|Publication number||US7600003 B1|
|Application number||US 10/128,163|
|Publication date||Oct 6, 2009|
|Filing date||Apr 22, 2002|
|Priority date||Apr 22, 2002|
|Publication number||10128163, 128163, US 7600003 B1, US 7600003B1, US-B1-7600003, US7600003 B1, US7600003B1|
|Inventors||Anton Okmianski, Greg Morris, Timothy Webb, Mickael Graham, David K. Bainbridge, Adam L. Taylor|
|Original Assignee||Cisco Technology, Inc.|
|Export Citation||BiBTeX, EndNote, RefMan|
|Patent Citations (20), Non-Patent Citations (3), Referenced by (34), Classifications (11), Legal Events (2)|
|External Links: USPTO, USPTO Assignment, Espacenet|
The present invention generally relates to configuring devices that connect to a network. The invention relates more specifically to a robust, scalable, distributed system for dynamically configuring customer premises equipment that connects to a network for broadband network services.
In large-scale cable modem networks, data, voice and other services are delivered over an Internet Protocol (IP) network that uses coaxial cable or fiber optic cable or both for communication links. The cable modem and the computer connected to the modem reside on the customer premises rather than on the premises of the network service provider, and the modem and connected computer are called hereinafter customer premises equipment (CPE). In this context, CPEs become active and inactive regularly as users initiate and terminate use of network services.
For each CPE to operate on the network, the customer premises equipment undergoes configuration for network operations. For example, the IP addresses for the modem and computer are allocated, the particular customer who owns or rents the modem is identified, the services to which the particular customer has subscribed are identified and modem settings are specified to provide the subscribed services.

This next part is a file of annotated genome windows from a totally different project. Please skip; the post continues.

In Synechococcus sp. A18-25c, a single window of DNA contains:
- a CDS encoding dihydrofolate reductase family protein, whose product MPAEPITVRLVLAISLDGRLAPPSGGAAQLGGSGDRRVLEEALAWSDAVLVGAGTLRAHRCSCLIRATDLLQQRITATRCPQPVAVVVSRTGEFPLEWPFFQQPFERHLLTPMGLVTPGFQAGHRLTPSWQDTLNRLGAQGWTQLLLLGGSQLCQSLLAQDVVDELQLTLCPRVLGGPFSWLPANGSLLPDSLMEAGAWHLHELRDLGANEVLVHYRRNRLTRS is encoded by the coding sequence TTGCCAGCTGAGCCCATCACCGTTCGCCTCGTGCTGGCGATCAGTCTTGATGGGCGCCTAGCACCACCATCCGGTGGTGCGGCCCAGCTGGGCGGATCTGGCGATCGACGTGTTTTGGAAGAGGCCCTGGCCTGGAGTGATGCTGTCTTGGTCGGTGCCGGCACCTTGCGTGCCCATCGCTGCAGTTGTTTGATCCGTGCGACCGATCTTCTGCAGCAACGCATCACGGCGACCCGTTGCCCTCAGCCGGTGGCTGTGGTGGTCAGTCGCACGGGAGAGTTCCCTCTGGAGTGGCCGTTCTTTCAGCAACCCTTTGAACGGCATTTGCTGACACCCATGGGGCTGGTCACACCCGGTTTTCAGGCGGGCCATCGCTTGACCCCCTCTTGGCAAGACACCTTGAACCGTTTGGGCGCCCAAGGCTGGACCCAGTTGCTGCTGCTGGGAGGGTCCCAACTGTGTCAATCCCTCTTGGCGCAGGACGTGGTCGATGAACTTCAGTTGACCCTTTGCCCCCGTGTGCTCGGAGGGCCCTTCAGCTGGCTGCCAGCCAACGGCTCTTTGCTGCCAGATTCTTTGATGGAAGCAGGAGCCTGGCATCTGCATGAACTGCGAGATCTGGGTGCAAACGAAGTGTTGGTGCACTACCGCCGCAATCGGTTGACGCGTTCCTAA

Configuring each CPE device is a tedious process to perform manually. It takes time to manually allocate IP address by selecting them from thousands of IP addresses that might be in use, to determine to which services of dozens of services one customer of tens of thousands of customers has subscribed and build a custom configuration file. A human loses concentration and is prone to make errors before successfully completing such tasks. A manual process would be expensive, non-scalable and not real-time.
Furthermore, it is impractical to configure CPE devices manually because they may request configuration every time they are rebooted. It is impractical for a network service provider to send a network administrator to the customer premises every time the cable modem is turned on; it is impractical to expect that the cable modem be on at all times; it is impractical to expect an ordinary user to be able to configure a device; and it is impractical to ensure that a customer who does configure the device manually has configured the device correctly and only for the services to which the customer has subscribed.
Consequently, a provisioning server is commonly provided for the network at the service provider's headend facility, where the cable links from a large number of customer premises terminate. The provisioning server responds to messages from the modem announcing the modem's connection to the cable network, performs various operations to determine parameter values that indicate modem settings and network properties, and sends the parameter values to the modem in one or more messages. Often, parameter values are included in a file that is identified in one or more messages to the modem, and, in response, the modem performs a file transfer to download that file and obtain the parameter values.